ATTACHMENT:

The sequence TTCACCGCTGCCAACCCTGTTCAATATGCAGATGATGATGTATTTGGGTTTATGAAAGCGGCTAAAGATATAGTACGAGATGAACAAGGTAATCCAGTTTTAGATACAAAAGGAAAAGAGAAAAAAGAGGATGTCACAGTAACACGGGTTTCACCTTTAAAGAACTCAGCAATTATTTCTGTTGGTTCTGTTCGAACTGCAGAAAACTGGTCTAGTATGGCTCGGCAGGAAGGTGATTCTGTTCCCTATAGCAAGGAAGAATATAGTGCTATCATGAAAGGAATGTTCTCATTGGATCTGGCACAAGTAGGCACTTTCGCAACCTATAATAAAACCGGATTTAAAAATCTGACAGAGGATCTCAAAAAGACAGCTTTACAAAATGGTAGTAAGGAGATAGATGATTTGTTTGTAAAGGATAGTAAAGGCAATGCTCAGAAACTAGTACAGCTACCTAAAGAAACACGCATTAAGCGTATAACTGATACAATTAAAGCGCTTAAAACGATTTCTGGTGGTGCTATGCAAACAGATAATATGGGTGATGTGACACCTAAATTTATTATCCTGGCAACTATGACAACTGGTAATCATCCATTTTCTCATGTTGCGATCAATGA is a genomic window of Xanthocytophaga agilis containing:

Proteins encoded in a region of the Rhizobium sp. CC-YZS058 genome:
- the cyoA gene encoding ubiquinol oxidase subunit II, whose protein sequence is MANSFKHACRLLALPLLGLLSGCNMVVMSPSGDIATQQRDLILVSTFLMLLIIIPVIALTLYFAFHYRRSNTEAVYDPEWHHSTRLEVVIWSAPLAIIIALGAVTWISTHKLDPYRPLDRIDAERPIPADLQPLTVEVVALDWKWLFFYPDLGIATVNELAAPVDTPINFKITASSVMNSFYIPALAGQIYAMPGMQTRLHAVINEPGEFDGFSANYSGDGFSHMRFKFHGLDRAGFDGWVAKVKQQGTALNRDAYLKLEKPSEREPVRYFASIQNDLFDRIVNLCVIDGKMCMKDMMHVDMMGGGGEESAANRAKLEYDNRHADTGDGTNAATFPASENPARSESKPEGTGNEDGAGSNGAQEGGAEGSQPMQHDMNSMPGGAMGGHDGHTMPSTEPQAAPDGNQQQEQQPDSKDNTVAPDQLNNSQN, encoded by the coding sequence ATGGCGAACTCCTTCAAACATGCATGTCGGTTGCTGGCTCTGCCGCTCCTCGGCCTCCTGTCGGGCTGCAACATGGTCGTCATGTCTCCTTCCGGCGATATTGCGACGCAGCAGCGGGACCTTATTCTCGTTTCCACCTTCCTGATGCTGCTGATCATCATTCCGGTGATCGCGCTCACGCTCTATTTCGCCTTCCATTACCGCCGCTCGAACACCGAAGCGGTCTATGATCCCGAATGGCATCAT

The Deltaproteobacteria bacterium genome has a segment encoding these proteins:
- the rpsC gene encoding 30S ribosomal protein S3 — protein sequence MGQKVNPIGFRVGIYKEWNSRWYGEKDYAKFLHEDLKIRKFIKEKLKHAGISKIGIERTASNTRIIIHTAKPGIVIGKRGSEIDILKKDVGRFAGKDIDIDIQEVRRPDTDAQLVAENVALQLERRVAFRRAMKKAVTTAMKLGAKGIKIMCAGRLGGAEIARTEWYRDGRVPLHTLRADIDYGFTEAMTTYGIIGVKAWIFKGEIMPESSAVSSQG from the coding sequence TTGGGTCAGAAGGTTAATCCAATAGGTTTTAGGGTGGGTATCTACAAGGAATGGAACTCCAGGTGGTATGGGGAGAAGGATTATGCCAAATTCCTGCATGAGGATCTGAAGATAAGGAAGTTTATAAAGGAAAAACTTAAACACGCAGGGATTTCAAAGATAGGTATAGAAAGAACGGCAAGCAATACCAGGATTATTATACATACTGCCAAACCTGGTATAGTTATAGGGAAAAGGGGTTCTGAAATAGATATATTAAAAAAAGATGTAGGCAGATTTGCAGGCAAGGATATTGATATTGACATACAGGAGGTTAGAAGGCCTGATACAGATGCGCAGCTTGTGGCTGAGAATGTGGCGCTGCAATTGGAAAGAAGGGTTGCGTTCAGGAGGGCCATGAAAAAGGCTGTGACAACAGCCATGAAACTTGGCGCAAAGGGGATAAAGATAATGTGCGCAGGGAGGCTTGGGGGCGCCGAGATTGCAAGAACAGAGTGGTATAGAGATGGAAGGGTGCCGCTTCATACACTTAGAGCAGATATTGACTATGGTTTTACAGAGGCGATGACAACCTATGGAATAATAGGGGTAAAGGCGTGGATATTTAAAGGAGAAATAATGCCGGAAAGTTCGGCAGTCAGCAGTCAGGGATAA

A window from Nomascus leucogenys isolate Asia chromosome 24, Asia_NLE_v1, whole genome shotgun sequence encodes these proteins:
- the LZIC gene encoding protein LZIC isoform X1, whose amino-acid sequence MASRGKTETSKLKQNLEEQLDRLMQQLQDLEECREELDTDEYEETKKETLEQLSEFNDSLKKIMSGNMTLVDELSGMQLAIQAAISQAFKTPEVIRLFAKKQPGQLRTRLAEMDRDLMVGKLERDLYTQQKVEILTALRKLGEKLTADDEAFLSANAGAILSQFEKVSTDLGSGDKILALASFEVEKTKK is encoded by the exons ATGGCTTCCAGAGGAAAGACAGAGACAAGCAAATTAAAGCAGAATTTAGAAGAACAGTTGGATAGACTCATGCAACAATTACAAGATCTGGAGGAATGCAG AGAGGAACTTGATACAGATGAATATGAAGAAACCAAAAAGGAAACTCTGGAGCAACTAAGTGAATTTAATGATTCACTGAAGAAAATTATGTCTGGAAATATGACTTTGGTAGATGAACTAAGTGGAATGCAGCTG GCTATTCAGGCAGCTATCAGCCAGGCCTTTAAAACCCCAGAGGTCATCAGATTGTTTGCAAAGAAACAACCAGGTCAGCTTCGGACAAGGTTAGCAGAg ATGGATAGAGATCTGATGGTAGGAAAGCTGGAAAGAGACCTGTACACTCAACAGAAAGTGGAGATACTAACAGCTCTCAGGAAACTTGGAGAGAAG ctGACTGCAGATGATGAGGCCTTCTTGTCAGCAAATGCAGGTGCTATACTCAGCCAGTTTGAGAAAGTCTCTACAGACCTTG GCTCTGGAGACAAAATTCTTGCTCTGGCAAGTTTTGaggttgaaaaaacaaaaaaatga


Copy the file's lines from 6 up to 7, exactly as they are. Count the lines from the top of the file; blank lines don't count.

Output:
A window from Nomascus leucogenys isolate Asia chromosome 24, Asia_NLE_v1, whole genome shotgun sequence encodes these proteins:
- the LZIC gene encoding protein LZIC isoform X1, whose amino-acid sequence MASRGKTETSKLKQNLEEQLDRLMQQLQDLEECREELDTDEYEETKKETLEQLSEFNDSLKKIMSGNMTLVDELSGMQLAIQAAISQAFKTPEVIRLFAKKQPGQLRTRLAEMDRDLMVGKLERDLYTQQKVEILTALRKLGEKLTADDEAFLSANAGAILSQFEKVSTDLGSGDKILALASFEVEKTKK is encoded by the exons ATGGCTTCCAGAGGAAAGACAGAGACAAGCAAATTAAAGCAGAATTTAGAAGAACAGTTGGATAGACTCATGCAACAATTACAAGATCTGGAGGAATGCAG AGAGGAACTTGATACAGATGAATATGAAGAAACCAAAAAGGAAACTCTGGAGCAACTAAGTGAATTTAATGATTCACTGAAGAAAATTATGTCTGGAAATATGACTTTGGTAGATGAACTAAGTGGAATGCAGCTG GCTATTCAGGCAGCTATCAGCCAGGCCTTTAAAACCCCAGAGGTCATCAGATTGTTTGCAAAGAAACAACCAGGTCAGCTTCGGACAAGGTTAGCAGAg ATGGATAGAGATCTGATGGTAGGAAAGCTGGAAAGAGACCTGTACACTCAACAGAAAGTGGAGATACTAACAGCTCTCAGGAAACTTGGAGAGAAG ctGACTGCAGATGATGAGGCCTTCTTGTCAGCAAATGCAGGTGCTATACTCAGCCAGTTTGAGAAAGTCTCTACAGACCTTG GCTCTGGAGACAAAATTCTTGCTCTGGCAAGTTTTGaggttgaaaaaacaaaaaaatga